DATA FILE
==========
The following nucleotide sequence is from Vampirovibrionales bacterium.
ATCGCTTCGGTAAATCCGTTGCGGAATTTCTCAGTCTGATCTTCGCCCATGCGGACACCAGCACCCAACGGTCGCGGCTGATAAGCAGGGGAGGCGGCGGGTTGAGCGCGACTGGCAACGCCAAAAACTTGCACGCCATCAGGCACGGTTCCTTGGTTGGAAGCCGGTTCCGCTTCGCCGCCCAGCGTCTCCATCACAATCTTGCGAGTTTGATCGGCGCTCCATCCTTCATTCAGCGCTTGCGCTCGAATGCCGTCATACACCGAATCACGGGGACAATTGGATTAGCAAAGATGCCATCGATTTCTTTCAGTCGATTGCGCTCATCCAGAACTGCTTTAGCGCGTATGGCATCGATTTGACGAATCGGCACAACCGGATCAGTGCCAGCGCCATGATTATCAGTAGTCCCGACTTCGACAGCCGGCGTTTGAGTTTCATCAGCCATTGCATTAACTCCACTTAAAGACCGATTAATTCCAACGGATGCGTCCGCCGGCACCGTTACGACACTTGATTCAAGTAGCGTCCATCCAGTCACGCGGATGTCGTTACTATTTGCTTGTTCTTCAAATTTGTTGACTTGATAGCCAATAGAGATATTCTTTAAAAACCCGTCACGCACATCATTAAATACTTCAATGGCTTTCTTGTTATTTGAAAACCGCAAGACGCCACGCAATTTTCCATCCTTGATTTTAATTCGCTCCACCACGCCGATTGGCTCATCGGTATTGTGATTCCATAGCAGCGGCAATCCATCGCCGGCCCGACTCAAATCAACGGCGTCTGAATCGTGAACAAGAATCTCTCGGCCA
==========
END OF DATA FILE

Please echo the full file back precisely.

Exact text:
The following nucleotide sequence is from Vampirovibrionales bacterium.
ATCGCTTCGGTAAATCCGTTGCGGAATTTCTCAGTCTGATCTTCGCCCATGCGGACACCAGCACCCAACGGTCGCGGCTGATAAGCAGGGGAGGCGGCGGGTTGAGCGCGACTGGCAACGCCAAAAACTTGCACGCCATCAGGCACGGTTCCTTGGTTGGAAGCCGGTTCCGCTTCGCCGCCCAGCGTCTCCATCACAATCTTGCGAGTTTGATCGGCGCTCCATCCTTCATTCAGCGCTTGCGCTCGAATGCCGTCATACACCGAATCACGGGGACAATTGGATTAGCAAAGATGCCATCGATTTCTTTCAGTCGATTGCGCTCATCCAGAACTGCTTTAGCGCGTATGGCATCGATTTGACGAATCGGCACAACCGGATCAGTGCCAGCGCCATGATTATCAGTAGTCCCGACTTCGACAGCCGGCGTTTGAGTTTCATCAGCCATTGCATTAACTCCACTTAAAGACCGATTAATTCCAACGGATGCGTCCGCCGGCACCGTTACGACACTTGATTCAAGTAGCGTCCATCCAGTCACGCGGATGTCGTTACTATTTGCTTGTTCTTCAAATTTGTTGACTTGATAGCCAATAGAGATATTCTTTAAAAACCCGTCACGCACATCATTAAATACTTCAATGGCTTTCTTGTTATTTGAAAACCGCAAGACGCCACGCAATTTTCCATCCTTGATTTTAATTCGCTCCACCACGCCGATTGGCTCATCGGTATTGTGATTCCATAGCAGCGGCAATCCATCGCCGGCCCGACTCAAATCAACGGCGTCTGAATCGTGAACAAGAATCTCTCGGCCA